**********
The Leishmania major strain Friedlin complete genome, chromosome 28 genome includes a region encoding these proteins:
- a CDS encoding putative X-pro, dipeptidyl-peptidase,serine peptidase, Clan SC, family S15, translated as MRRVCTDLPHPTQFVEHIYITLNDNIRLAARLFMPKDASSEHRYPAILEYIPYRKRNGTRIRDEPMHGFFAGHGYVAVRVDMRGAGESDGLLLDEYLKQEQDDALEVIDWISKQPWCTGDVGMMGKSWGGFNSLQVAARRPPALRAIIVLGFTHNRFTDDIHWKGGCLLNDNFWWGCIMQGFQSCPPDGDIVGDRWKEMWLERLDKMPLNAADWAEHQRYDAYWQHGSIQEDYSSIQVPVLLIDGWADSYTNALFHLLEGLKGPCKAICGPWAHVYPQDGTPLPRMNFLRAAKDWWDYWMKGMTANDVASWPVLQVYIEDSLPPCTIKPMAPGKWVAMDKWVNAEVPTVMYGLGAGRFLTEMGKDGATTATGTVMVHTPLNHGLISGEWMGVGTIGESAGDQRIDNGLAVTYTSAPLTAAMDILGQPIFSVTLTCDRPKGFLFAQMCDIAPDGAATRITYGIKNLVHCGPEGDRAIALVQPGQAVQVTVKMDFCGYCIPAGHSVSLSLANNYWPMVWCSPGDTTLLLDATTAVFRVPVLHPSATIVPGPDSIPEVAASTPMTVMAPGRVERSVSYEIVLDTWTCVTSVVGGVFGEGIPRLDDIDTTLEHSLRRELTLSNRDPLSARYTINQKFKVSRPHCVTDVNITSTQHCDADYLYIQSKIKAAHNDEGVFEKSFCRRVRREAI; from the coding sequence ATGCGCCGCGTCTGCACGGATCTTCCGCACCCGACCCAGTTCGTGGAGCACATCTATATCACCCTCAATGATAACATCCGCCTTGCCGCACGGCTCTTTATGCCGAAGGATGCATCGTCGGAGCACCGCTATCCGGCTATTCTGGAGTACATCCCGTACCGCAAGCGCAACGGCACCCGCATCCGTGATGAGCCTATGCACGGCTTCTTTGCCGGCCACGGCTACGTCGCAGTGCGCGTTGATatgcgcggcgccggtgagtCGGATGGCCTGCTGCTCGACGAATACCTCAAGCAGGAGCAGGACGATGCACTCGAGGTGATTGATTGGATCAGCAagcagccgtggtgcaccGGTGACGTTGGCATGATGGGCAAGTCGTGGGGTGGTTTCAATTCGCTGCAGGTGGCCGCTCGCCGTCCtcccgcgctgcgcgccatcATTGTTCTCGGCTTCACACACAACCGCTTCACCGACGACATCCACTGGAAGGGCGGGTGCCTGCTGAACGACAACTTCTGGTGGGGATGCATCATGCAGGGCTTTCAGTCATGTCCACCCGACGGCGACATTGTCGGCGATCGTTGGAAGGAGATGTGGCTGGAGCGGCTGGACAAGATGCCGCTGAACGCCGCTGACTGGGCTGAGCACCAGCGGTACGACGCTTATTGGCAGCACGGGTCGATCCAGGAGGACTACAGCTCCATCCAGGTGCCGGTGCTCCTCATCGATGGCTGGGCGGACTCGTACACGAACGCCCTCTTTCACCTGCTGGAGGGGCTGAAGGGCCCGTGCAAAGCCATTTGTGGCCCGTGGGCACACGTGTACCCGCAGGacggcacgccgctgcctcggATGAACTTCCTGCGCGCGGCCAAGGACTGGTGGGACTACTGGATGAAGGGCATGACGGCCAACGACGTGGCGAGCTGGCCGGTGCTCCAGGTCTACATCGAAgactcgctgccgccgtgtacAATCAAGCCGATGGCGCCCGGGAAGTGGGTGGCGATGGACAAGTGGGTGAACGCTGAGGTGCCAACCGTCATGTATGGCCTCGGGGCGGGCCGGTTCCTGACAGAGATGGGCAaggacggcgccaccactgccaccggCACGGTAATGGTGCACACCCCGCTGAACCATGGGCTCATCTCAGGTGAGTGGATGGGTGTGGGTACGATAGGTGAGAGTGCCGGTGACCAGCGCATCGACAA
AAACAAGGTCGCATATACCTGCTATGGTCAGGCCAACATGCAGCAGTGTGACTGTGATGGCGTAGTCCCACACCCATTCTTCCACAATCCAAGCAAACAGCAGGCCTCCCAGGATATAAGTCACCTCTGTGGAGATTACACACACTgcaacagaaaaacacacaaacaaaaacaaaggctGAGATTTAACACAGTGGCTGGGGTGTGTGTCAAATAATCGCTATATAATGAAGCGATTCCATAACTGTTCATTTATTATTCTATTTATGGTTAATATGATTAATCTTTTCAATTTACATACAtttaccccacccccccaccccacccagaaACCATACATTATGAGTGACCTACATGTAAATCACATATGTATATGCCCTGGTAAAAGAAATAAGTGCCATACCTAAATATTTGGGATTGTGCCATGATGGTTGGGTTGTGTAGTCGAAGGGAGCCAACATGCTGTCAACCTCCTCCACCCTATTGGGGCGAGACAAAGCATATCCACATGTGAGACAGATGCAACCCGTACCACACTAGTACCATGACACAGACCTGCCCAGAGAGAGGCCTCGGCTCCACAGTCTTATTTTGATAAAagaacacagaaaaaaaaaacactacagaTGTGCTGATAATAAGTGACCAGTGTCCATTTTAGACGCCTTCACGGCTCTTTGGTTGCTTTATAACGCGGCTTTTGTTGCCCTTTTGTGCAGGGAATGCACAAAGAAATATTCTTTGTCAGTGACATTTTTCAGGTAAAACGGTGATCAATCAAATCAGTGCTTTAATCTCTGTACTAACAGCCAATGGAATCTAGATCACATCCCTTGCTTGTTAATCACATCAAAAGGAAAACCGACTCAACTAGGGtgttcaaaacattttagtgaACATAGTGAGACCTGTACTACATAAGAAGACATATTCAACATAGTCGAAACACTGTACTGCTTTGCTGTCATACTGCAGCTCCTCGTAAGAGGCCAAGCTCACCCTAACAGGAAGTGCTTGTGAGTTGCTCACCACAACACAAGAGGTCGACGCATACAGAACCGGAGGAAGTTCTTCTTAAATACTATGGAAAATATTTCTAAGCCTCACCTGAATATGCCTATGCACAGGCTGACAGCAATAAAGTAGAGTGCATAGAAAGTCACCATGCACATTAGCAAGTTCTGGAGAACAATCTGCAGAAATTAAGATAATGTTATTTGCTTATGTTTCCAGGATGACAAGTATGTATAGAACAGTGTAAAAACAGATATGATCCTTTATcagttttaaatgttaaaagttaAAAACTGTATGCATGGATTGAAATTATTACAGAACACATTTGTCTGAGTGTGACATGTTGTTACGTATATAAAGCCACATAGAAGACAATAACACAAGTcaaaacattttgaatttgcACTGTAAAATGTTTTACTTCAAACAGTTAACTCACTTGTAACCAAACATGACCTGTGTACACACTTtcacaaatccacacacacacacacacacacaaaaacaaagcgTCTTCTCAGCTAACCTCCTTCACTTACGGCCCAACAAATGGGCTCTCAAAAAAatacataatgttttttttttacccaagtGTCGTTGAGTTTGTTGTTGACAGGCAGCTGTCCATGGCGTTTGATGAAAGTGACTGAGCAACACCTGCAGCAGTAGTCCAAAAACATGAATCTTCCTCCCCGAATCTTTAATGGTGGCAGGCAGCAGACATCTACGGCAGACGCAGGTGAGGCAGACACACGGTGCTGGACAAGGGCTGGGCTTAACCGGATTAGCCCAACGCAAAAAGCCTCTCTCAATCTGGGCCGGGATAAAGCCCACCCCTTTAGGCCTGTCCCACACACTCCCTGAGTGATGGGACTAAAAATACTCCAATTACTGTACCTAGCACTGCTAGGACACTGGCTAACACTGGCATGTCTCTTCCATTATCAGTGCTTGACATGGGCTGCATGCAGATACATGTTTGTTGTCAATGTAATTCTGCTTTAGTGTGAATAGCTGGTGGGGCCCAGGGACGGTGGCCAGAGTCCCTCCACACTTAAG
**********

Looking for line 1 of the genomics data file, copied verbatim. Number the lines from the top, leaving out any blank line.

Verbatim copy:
The Leishmania major strain Friedlin complete genome, chromosome 28 genome includes a region encoding these proteins: